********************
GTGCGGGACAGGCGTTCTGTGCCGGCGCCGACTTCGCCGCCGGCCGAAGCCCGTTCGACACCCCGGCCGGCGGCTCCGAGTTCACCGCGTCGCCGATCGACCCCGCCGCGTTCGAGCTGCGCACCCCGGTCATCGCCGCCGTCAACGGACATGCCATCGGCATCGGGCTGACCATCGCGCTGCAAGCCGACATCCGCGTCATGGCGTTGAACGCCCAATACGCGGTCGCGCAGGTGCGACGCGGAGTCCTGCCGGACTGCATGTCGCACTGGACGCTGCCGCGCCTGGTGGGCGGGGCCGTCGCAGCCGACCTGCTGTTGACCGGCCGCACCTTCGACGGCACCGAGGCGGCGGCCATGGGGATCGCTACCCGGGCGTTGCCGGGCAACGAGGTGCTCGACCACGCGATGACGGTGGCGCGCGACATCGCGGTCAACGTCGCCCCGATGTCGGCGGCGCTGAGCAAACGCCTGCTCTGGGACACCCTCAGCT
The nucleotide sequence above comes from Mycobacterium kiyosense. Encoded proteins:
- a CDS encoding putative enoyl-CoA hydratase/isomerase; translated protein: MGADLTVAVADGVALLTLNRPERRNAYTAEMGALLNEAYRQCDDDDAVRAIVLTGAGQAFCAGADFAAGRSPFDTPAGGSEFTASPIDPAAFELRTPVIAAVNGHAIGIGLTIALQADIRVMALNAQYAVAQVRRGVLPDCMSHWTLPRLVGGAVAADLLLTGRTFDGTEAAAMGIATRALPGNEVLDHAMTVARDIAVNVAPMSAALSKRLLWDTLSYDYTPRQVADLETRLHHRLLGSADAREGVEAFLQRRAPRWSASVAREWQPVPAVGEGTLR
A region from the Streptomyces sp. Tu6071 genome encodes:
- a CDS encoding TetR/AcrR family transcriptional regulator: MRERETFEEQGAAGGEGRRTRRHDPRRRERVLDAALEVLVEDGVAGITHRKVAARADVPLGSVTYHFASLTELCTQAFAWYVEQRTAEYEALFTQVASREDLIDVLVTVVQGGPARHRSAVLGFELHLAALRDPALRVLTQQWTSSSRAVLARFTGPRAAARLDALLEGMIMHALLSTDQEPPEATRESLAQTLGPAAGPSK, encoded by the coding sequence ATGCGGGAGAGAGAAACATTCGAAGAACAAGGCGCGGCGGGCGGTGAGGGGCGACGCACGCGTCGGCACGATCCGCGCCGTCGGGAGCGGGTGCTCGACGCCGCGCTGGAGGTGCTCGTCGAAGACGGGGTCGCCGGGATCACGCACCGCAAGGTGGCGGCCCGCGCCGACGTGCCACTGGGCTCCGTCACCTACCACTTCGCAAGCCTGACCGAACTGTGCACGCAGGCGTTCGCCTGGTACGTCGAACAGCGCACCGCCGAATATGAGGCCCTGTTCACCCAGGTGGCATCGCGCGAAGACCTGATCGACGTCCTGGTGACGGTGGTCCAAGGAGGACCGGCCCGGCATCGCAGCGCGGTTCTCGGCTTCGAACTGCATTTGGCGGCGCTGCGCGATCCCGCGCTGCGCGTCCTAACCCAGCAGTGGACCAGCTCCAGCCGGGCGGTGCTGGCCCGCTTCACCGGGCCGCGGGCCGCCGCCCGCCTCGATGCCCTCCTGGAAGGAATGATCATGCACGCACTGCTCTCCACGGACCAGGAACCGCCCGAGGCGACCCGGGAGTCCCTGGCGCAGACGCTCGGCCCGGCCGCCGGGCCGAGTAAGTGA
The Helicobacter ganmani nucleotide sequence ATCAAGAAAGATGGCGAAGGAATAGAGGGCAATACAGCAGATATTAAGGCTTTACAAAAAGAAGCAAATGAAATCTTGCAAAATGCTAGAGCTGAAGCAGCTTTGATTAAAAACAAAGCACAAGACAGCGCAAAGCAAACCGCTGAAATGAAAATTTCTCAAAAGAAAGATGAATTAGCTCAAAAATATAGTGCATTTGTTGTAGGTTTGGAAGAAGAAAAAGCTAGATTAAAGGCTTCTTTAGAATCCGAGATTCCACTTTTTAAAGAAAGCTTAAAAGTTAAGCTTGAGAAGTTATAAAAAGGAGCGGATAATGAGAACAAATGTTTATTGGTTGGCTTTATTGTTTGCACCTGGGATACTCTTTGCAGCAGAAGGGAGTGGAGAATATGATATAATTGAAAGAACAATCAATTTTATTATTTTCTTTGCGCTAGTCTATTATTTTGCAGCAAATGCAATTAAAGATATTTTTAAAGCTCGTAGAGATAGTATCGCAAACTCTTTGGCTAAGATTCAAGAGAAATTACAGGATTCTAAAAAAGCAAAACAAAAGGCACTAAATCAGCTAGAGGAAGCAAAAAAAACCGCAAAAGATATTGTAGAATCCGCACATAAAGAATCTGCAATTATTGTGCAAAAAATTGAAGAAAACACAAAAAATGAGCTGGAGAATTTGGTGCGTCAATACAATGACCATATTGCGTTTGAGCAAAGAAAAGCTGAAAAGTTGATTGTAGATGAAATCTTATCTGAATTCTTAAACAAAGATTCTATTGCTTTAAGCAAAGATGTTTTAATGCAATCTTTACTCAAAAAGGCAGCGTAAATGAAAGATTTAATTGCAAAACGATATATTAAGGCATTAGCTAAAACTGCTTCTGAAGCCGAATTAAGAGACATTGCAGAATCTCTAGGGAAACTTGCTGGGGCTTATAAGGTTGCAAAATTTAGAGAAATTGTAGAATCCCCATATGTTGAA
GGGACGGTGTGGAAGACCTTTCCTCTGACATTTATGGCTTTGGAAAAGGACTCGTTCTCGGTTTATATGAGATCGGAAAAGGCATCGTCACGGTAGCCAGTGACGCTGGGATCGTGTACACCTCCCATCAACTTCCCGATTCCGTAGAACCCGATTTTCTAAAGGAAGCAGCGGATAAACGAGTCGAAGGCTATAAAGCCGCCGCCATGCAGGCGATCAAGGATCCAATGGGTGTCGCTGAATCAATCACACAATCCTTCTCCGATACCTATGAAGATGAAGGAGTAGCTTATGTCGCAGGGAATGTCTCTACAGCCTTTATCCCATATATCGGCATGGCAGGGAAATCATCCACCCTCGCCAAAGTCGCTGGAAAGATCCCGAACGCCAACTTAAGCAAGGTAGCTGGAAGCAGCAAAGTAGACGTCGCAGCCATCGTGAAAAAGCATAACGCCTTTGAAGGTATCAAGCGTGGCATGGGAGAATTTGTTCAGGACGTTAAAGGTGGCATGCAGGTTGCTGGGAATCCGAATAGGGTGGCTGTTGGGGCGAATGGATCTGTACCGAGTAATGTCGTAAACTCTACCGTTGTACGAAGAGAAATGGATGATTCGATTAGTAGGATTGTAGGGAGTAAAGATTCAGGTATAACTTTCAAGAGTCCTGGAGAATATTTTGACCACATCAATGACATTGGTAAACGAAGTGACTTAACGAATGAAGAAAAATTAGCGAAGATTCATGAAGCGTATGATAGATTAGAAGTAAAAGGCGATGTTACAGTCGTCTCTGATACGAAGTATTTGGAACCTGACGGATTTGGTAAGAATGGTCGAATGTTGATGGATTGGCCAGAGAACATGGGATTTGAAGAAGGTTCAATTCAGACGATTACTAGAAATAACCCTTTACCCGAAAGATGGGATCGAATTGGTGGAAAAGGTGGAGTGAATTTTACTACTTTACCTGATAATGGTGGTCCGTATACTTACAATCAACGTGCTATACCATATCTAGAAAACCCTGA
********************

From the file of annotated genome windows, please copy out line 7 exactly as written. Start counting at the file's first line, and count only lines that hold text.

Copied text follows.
GGGACGGTGTGGAAGACCTTTCCTCTGACATTTATGGCTTTGGAAAAGGACTCGTTCTCGGTTTATATGAGATCGGAAAAGGCATCGTCACGGTAGCCAGTGACGCTGGGATCGTGTACACCTCCCATCAACTTCCCGATTCCGTAGAACCCGATTTTCTAAAGGAAGCAGCGGATAAACGAGTCGAAGGCTATAAAGCCGCCGCCATGCAGGCGATCAAGGATCCAATGGGTGTCGCTGAATCAATCACACAATCCTTCTCCGATACCTATGAAGATGAAGGAGTAGCTTATGTCGCAGGGAATGTCTCTACAGCCTTTATCCCATATATCGGCATGGCAGGGAAATCATCCACCCTCGCCAAAGTCGCTGGAAAGATCCCGAACGCCAACTTAAGCAAGGTAGCTGGAAGCAGCAAAGTAGACGTCGCAGCCATCGTGAAAAAGCATAACGCCTTTGAAGGTATCAAGCGTGGCATGGGAGAATTTGTTCAGGACGTTAAAGGTGGCATGCAGGTTGCTGGGAATCCGAATAGGGTGGCTGTTGGGGCGAATGGATCTGTACCGAGTAATGTCGTAAACTCTACCGTTGTACGAAGAGAAATGGATGATTCGATTAGTAGGATTGTAGGGAGTAAAGATTCAGGTATAACTTTCAAGAGTCCTGGAGAATATTTTGACCACATCAATGACATTGGTAAACGAAGTGACTTAACGAATGAAGAAAAATTAGCGAAGATTCATGAAGCGTATGATAGATTAGAAGTAAAAGGCGATGTTACAGTCGTCTCTGATACGAAGTATTTGGAACCTGACGGATTTGGTAAGAATGGTCGAATGTTGATGGATTGGCCAGAGAACATGGGATTTGAAGAAGGTTCAATTCAGACGATTACTAGAAATAACCCTTTACCCGAAAGATGGGATCGAATTGGTGGAAAAGGTGGAGTGAATTTTACTACTTTACCTGATAATGGTGGTCCGTATACTTACAATCAACGTGCTATACCATATCTAGAAAACCCTGA